The scariest fence on course was next, and consisted of a HUGE ditch and a couple strides to a skinny-ish brush. The ditch lives right next to the Rolex sunken road, and I heard rumors that it was on the prelim and intermediate courses at Classic. It was definitely both wide and deep, with tons of room for horse eating monsters inside. It's probably a good thing that the photographer didn't get any pictures of Riley jumping the ditch, because while he was a very good boy and ignored the monsters trying to eat him, it wasn't exactly pretty. We came up to the ditch in a fastish coffin canter after I'd shown him my whip to make sure he knew I wasn't scared of beating him. He got up to the ditch, thought for a second about jumping, then thought again about running out to the left, and then finally decided that he'd better go ahead and jump it. We landed well to the left of our line to #13B, more on track for the prelim skinny/C element or a total runout of the complex. But we got it together and wiggled our way to #13B and jumped it from what felt like practically a stand still. I was so proud of him, but the rough-and-tumble riding there carried over to the next two fences, after which we got our groove back.
Over the brush!
Just a little long...
The rest of the course rode beautifully. The last big questions were the bank complex and water complex, where of course he had no issues. Besides jumping the ditch, I was most proud that he came in 20 seconds under optimum time because that was an issue for us the two times we actually completed training level events (it's kind of obvious when riding him on XC why he wasn't a very good race horse!). We were 7th after dressage, but a few of the top horses had trouble making the time, so we moved up to 3rd after cross county.
That afternoon I was able to ride Cole again and he was much better with Riley there as moral support. I figured out that he's fine with everything in the dressage fields except the big buildings on the far side and the arena closest to them- the Museum of the Horse, the Visitor's Center, and the USHJA headquarters all seem to collectively freak him out. Elsewhere around the KHP he had no issues with the Big Barn, the old indoor, or tents pitched in some of the arenas in anticipation of the Kentucky National - it was isolated to that group of big buildings right by the dressage complex. I'm not sure if it reminds him of the racetrack or what, but that seemed to be the only issue. Otherwise he was a very good boy and was much better behaved all around the park.
Riley was working very hard while babysitting Cole.
On Sunday, I was the last division to show jump in my assigned arena, so we had most of the morning to relax. I had enough time that I quickly re-braided Riley and then John and I took the boys around for a walk and to graze. Sadly we missed the Pony's show jumping round, but we were able to catch his awards ceremony.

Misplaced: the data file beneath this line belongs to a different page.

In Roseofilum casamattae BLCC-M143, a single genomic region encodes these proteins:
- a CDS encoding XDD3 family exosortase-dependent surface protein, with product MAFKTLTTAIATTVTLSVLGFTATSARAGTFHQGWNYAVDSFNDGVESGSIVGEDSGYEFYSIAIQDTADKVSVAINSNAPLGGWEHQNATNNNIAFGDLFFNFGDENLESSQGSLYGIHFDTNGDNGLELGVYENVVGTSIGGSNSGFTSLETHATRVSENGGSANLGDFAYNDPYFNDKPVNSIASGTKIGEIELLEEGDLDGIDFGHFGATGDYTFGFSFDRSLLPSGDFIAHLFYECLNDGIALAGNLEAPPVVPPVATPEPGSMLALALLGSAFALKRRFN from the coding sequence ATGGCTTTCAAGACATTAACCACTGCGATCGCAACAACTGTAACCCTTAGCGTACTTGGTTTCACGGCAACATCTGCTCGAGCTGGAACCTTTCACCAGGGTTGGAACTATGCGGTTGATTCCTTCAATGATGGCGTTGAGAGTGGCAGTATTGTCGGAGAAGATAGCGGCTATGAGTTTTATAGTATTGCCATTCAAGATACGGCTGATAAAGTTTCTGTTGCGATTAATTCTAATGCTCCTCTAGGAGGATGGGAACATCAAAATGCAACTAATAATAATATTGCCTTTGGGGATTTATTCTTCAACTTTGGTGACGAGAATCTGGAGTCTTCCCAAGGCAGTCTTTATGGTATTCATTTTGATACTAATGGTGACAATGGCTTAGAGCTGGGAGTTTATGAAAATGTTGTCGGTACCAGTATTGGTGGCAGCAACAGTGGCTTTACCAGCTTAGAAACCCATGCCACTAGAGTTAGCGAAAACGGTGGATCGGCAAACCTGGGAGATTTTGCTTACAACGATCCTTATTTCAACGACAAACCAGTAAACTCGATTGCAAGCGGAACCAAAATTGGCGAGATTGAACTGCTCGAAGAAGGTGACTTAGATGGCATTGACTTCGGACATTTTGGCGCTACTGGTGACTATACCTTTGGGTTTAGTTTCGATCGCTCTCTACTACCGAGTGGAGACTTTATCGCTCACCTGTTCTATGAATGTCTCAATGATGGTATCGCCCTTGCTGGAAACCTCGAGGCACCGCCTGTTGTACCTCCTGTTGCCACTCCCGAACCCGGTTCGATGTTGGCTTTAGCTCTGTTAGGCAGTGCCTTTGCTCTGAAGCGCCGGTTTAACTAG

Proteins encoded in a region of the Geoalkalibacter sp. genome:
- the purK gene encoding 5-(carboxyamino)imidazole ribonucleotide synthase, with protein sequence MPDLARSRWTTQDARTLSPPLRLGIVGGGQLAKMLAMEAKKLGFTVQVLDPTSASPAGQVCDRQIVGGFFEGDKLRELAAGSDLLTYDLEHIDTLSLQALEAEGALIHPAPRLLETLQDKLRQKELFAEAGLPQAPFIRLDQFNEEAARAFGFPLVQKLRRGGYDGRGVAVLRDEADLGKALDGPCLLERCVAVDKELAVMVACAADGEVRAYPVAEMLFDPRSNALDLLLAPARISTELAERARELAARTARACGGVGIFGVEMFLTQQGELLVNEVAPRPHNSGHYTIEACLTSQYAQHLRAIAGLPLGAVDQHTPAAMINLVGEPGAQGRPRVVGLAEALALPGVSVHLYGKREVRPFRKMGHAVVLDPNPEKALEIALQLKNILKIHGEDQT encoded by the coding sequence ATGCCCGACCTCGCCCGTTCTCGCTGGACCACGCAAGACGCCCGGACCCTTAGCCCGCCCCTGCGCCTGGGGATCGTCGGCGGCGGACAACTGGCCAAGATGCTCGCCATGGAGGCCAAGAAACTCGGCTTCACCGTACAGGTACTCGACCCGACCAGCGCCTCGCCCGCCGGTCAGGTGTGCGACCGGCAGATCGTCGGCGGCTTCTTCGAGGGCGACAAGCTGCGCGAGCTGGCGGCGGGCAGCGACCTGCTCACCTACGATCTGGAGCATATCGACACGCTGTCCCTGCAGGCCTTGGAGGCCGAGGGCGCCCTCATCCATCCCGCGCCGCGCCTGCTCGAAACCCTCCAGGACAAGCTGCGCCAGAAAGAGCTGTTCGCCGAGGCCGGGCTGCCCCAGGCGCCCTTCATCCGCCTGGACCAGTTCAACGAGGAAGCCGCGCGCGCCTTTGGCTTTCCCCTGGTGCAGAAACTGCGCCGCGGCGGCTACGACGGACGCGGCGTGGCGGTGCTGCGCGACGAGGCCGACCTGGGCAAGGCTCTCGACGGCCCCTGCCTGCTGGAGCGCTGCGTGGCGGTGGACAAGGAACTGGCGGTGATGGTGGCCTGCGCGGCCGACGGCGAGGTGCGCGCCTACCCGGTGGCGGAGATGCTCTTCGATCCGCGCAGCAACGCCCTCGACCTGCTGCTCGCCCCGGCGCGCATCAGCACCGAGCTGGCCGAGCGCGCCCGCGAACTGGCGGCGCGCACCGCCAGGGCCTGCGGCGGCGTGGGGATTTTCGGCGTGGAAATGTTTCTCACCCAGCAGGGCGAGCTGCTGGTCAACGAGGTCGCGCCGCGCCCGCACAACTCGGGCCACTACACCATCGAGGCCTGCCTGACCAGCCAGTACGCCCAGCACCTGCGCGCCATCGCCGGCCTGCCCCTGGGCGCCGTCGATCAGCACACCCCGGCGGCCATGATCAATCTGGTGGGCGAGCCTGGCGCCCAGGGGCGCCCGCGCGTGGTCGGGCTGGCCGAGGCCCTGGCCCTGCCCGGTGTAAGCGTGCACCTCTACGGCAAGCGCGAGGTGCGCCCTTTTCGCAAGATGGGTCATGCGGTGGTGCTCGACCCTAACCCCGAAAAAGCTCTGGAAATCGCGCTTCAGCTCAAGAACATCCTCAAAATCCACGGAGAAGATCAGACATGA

We got Riley ready and headed up to the SJ arena, where I was a bit early. I went with my normal early warmup protocol and jumped several fences before giving Riley a break. I picked him back up with only a few rides in front of me and suddenly turned my brain off. My warmup turned into a bit of disaster, and I even had an unplanned emergency dismount at the warmup oxer (although in our slight defense, I'm pretty sure the front rail was actually taller than the back rail). Thankfully that knocked some sense into me and I had a few good jumps before heading over to the competition ring.
My show jumping round itself wasn't that bad. We chipped in to the second fence and maybe had one other ugly fence, but overall it wasn't the kind that makes people gasp and think "wow, they're still alive!" at the end of it. I had plenty of faith in Riley, but was still thrilled when he left all the rails up, especially because rails had been flying all morning.
All that was left was to see where we ended the weekend- whether we kept our third or had managed to move up. The announcer took a moment to give out a special award to the lowest-scoring senior amateur in the training rider division, and I was VERY surprised when I heard my name called over loudspeaker!
After the Play For Keeps award was presented, they still had the division left to place. At this point I'd realized that Riley had won, but was still in a bit of disbelief. I've definitely never led a victory gallop before, so I wasn't sure how to start things off or how to go about it. All in all, Riley won a cooler, a lunchbox, a saddle pad, a basket full of apples and peppermints, and a big blue ribbon. I was so proud of him for being such a good boy the entire weekend, and the first place was just icing on the cake.
Stupid-Pony Picture Time!
Riley's favorite part of winning!
Later that afternoon Riley took John cross country schooling while Cole went around and jumped several starter and beginner novice fences. I could probably do without some of Cole's enthusiasm (especially about yanking out my left arm), but I was very proud of him for jumping everything I asked him to.
Overall the weekend was very successful and I was very proud of both boys for being so awesome. Riley's had an easy week since and has been sure to eat several of the apples he won each day I've visited him this week.